Bulls bring back Richard and release Hunter


Mar 2

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They were proud of him from little Utica in southwestern Mississippi, in high school in Jackson and then starring at Jackson State.

Lindsey Hunter became a star at the school that produced Chicago Bears great Walter Payton. He averaged 24 points at Jackson State after transferring from Alcorn State and led Jackson State to a classic overtime victory in the NIT to powerful Connecticut when he scored 34 points in the second half. He then impressed the NBA scouts with his tenacity at the predraft camp and shot up in the draft, eventually going to the Pistons at No. 10, where he was supposed to be the heir to Isiah Thomas’ point guard spot.

It didn’t work out quite that way, but it worked out beyond certainly Hunter’s dreams.

Hunter, 39, the NBA’s oldest player, was released by the Bulls Tuesday to make room for power forward Chris Richard. Richard, who was with the Bulls out of the D-League and training camp until the trading deadline deals, will help with the rebounding with Joakim Noah out with plantar fasciitis.

Luol Deng is expected back for Thursday’s game with Memphis. Deng, Noah, Derrick Rose, Brad Miller and Kirk Hinrich all sat out practice Tuesday (why bother?) with injuries and the effects of the long season. It’s a pivotal stretch for the Bulls, given the high quality opponents the next three weeks and the playoff race in the Eastern Conference, which has the Bulls among five teams effectively competing for four spots with Toronto, Miami, Milwaukee and Charlotte.

The Bulls currently are in sixth, a half-game behind fifth place Toronto, but just two games ahead of ninth place Charlotte. The Bulls appear to have the toughest remaining schedule with 14 games left against teams with winning records. Milwaukee has 13, Charlotte 12, and Miami and Toronto 10 each. Miami plays its last eight games against teams with losing records.

As for Hunter, he had just rejoined the team Monday after a personal leave to attend to an ill relative. He’s played in just 13 games and 122 minutes and averaged one point. But he was a popular mentor for the younger players.

And in his 17th season in the NBA, Hunter has thus far had a longer NBA playing career than Michael Jordan, Wilt Chamberlain, Oscar Robertson, Dominique Wilkins, John Havlicek, Jerry West, Charles Barkley, Elgin Baylor, Larry Bird, Magic Johnson and his first mentor, Thomas.

Hunter still has to clear waivers and could be picked up by another team as he was contacted last summer by several teams. He has talked this season in various interviews about retiring, though nothing is certain. If he does decide to retire, he’ll likely move into player development with the Bulls.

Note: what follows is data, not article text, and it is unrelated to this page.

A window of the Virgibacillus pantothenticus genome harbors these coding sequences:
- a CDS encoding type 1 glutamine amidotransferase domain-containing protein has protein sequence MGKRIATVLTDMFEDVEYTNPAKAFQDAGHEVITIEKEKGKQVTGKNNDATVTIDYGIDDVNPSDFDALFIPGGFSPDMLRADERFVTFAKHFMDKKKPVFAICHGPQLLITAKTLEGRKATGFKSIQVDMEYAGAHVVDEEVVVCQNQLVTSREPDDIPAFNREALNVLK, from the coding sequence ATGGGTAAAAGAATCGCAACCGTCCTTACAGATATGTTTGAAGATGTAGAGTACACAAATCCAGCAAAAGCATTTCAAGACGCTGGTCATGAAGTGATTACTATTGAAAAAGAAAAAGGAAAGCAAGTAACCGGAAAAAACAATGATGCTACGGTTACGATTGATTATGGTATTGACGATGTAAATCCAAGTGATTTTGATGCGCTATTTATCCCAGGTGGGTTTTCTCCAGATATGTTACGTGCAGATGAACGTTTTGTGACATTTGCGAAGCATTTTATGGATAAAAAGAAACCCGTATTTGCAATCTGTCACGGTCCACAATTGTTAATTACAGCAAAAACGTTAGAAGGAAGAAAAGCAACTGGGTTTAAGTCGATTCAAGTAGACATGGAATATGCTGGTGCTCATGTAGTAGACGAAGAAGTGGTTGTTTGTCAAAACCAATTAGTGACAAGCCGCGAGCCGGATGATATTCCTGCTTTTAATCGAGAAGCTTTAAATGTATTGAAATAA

“It’s the love of the game,” Hunter said when I asked him recently about staying around so long. “I really love basketball. I’ve never imagined it would last so long. I’m grateful. I’ve always tried to give back to the game by helping the young players. I’ve been blessed.”

Hunter’s is an inspirational story because he shouldn’t necessarily have had this long a career. He really wasn’t a true point guard and was too small at maybe 6-2 to be a long term shooting guard. But he always kept in great shape, worked hard and became one of the best defensive guards in the league and a reliable three point shooters. It enabled him to become a solid contributor for NBA championship teams with the Lakers and Pistons and play in 147 playoff games. That’s in the top 30 alltime in the NBA of playoff games played.

Not bad for a little guy.

“He’s always been one of the best on the ball defenders in the NBA, something not appreciated enough,” said TNT broadcaster Doug Collins, who coached Hunter late in Hunter’s first stint in Detroit. “I always felt we’d have a good defensive team and it all started with Lindsey the way he guarded the ball. He gave us a chance to be a good team. He was always one of the best conditioned athletes and one of those guys that made you a unique group. He understood what it was to be a leader and was tough. To watch him go at it with some of the best scoring guards was a treat. He knew about winning above all else. He was a big reason of why we could have a team that went from 28 to 54 wins in two seasons.”

Hunter joined the original Bad Boys with Thomas, Joe Dumars and Bill Laimbeer. He came in with Allan Houston and the next season Grant Hill joined. He and Houston and became a two pronged shooting backcourt with Hill playing point forward on offense and Hunter defending the opposition’s best guard scorer.

Hunter went to Milwaukee and then played with the 2002 champion Lakers before returning to play a key bench role for the 2004 champion Pistons, who defeated the Lakers who included Karl Malone and Gary Payton. He joined the Bulls when Hinrich was injured last season and become an emergency replacement and quasi-coach.

He’s scored almost 8,000 points in his career, prevented likely twice as many, and hit more than 1,000 threes. If he is closing in on the finale, it’s been a heck of a run. Congratulations, Lindsey.

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